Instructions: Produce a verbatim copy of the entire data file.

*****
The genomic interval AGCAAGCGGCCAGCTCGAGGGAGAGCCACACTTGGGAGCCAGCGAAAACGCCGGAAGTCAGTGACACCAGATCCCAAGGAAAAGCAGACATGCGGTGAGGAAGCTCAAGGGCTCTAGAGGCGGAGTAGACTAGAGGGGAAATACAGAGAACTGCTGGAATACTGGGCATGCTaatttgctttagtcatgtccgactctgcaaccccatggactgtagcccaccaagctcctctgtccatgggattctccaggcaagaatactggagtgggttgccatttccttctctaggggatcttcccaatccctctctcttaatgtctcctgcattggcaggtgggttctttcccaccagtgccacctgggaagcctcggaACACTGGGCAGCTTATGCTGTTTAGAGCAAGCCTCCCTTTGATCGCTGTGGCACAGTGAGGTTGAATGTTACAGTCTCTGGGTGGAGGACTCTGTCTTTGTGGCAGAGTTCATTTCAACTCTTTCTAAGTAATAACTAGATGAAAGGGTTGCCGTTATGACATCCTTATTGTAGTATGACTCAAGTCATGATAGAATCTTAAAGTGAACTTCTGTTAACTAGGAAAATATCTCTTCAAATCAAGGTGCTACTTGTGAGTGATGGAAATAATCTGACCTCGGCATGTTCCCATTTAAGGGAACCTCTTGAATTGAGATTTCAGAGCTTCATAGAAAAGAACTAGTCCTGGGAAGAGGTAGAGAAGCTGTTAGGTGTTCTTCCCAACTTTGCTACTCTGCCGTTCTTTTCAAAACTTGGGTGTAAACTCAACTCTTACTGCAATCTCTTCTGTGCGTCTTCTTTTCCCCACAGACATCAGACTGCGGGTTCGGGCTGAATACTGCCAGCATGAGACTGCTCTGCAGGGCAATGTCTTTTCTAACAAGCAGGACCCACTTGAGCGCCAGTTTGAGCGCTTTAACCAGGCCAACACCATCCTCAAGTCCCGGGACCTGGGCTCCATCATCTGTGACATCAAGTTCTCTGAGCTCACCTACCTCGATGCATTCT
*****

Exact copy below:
The genomic interval AGCAAGCGGCCAGCTCGAGGGAGAGCCACACTTGGGAGCCAGCGAAAACGCCGGAAGTCAGTGACACCAGATCCCAAGGAAAAGCAGACATGCGGTGAGGAAGCTCAAGGGCTCTAGAGGCGGAGTAGACTAGAGGGGAAATACAGAGAACTGCTGGAATACTGGGCATGCTaatttgctttagtcatgtccgactctgcaaccccatggactgtagcccaccaagctcctctgtccatgggattctccaggcaagaatactggagtgggttgccatttccttctctaggggatcttcccaatccctctctcttaatgtctcctgcattggcaggtgggttctttcccaccagtgccacctgggaagcctcggaACACTGGGCAGCTTATGCTGTTTAGAGCAAGCCTCCCTTTGATCGCTGTGGCACAGTGAGGTTGAATGTTACAGTCTCTGGGTGGAGGACTCTGTCTTTGTGGCAGAGTTCATTTCAACTCTTTCTAAGTAATAACTAGATGAAAGGGTTGCCGTTATGACATCCTTATTGTAGTATGACTCAAGTCATGATAGAATCTTAAAGTGAACTTCTGTTAACTAGGAAAATATCTCTTCAAATCAAGGTGCTACTTGTGAGTGATGGAAATAATCTGACCTCGGCATGTTCCCATTTAAGGGAACCTCTTGAATTGAGATTTCAGAGCTTCATAGAAAAGAACTAGTCCTGGGAAGAGGTAGAGAAGCTGTTAGGTGTTCTTCCCAACTTTGCTACTCTGCCGTTCTTTTCAAAACTTGGGTGTAAACTCAACTCTTACTGCAATCTCTTCTGTGCGTCTTCTTTTCCCCACAGACATCAGACTGCGGGTTCGGGCTGAATACTGCCAGCATGAGACTGCTCTGCAGGGCAATGTCTTTTCTAACAAGCAGGACCCACTTGAGCGCCAGTTTGAGCGCTTTAACCAGGCCAACACCATCCTCAAGTCCCGGGACCTGGGCTCCATCATCTGTGACATCAAGTTCTCTGAGCTCACCTACCTCGATGCATTCT